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Legal news from Friday, December 1, 2006
by Alexis Unkovic

Mexican President-elect Felipe Calderon was formally sworn in as President of Mexico in a hasty ceremony before the Mexican Congress Friday after a midnight swearing in by outgoing President Vicente Fox several hours earlier. Officials previously declared Calderon the winner of Mexico's July 2 …

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by Gabriel Haboubi

The Iraqi Interior Ministry has announced that it is forming a specialized unit to monitor news coverage. A ministry spokesman told AP the unit was designed to correct “fabricated and false news” that he claims gives the Iraqi people the wrong idea that the situation is worse than it actually is. The Ministry further threatened to …

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by Alexis Unkovic

The US Supreme Court granted certiorari in three cases Friday, most notably Morse v. Frederick (06-278) [docket; cert. petition, PDF], which addresses whether a school board had the right to suspend a then-high school senior for holding a banner that read "Bong Hits 4 Jesus" away from school property while the Olympic torch made …

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by Michael Sung

Four of six Dutch terror suspects on trial for planning attacks against Dutch politicians and government facilities were found guilty in Amsterdam Friday. The convicted include 20-year-old Samir Azzouz, who was sentenced to a prison term of eight years for his central role in the plot and the making of a suicide-bomber video. Defendants Nouredine …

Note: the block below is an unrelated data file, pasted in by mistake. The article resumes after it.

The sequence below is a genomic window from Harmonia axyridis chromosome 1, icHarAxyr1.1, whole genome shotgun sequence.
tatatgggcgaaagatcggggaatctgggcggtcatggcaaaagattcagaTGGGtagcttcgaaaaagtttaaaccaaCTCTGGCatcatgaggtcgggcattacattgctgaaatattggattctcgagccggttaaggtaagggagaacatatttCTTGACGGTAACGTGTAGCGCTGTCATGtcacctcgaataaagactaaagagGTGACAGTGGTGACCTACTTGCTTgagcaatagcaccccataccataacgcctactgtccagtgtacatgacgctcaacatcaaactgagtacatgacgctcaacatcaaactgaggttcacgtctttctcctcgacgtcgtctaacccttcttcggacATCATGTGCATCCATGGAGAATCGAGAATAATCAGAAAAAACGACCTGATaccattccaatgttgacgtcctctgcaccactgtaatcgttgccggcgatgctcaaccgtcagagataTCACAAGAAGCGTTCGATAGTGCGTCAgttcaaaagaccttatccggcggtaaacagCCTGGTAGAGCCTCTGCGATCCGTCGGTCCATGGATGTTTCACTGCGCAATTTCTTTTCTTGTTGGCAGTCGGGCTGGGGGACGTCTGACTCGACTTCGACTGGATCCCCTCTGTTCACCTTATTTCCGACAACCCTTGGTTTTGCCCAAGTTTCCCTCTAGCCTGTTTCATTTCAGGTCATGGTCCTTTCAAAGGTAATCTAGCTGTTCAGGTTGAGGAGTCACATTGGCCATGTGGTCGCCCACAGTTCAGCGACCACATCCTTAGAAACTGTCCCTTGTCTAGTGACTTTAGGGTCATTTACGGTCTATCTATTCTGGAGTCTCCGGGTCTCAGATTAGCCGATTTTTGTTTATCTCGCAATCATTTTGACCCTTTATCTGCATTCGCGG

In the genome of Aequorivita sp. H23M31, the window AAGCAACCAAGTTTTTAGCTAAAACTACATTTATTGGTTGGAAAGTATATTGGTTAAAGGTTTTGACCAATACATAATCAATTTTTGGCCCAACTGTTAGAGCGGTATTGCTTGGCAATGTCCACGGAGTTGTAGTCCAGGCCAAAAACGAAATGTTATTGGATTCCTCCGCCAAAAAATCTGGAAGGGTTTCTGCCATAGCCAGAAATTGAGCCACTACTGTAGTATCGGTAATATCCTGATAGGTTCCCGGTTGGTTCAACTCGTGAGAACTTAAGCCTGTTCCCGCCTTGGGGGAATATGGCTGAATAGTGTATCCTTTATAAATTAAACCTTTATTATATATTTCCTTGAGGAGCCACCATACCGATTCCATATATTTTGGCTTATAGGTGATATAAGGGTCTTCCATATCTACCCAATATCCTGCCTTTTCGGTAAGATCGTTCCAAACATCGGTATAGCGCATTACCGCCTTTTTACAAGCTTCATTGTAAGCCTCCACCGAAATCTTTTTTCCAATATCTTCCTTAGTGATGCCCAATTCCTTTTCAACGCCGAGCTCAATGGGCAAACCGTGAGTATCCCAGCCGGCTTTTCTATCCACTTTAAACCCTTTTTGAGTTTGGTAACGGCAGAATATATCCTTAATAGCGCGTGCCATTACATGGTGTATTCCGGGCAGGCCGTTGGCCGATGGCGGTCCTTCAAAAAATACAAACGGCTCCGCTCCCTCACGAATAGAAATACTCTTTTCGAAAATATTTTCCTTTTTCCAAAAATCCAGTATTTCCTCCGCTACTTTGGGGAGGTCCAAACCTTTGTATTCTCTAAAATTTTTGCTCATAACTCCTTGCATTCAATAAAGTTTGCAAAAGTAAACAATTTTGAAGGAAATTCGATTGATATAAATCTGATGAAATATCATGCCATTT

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by Gabriel Haboubi

The US Roman Catholic Archdiocese of Los Angeles announced Friday that it has settled 45 lawsuits concerning 22 priests accused of clergy sexual abuse for $60 million. Ray Boucher, the lead attorney for the plaintiffs, told AP that the archdiocese would pay more than $50 million, while …

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by Michael Sung

Serb nationalist war crimes suspect Vojislav Seselj, who has been on hunger strike for since Nov. 11, agreed Friday to medical examination by an "independent" team of doctors composed of a Serb, a French and a Russian national. Seselj had previously refused medical attention by the International Criminal Tribunal for …

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by Michael Sung

Pakistani President Pervez Musharraf signed new legislation Friday allows rape cases to be tried in either secular or Islamic courts, reduces the evidentiary burden necessary for conviction, and substitutes a fine and five-year prison term for persons found guilty of having sex outside of marriage. The Protection of Women Bill, approved by Pakistan's Senate [JURIST …

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by Stefanie Presley

Maryland's solicitor general urged the US Court of Appeals for the Fourth Circuit Thursday to overturn a district court decision striking down Maryland's Fair Share Health Care Fund Act. The law would have required companies with more than 10,000 employees to spend at least eight percent of their payroll on employee …

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by Lisl Brunner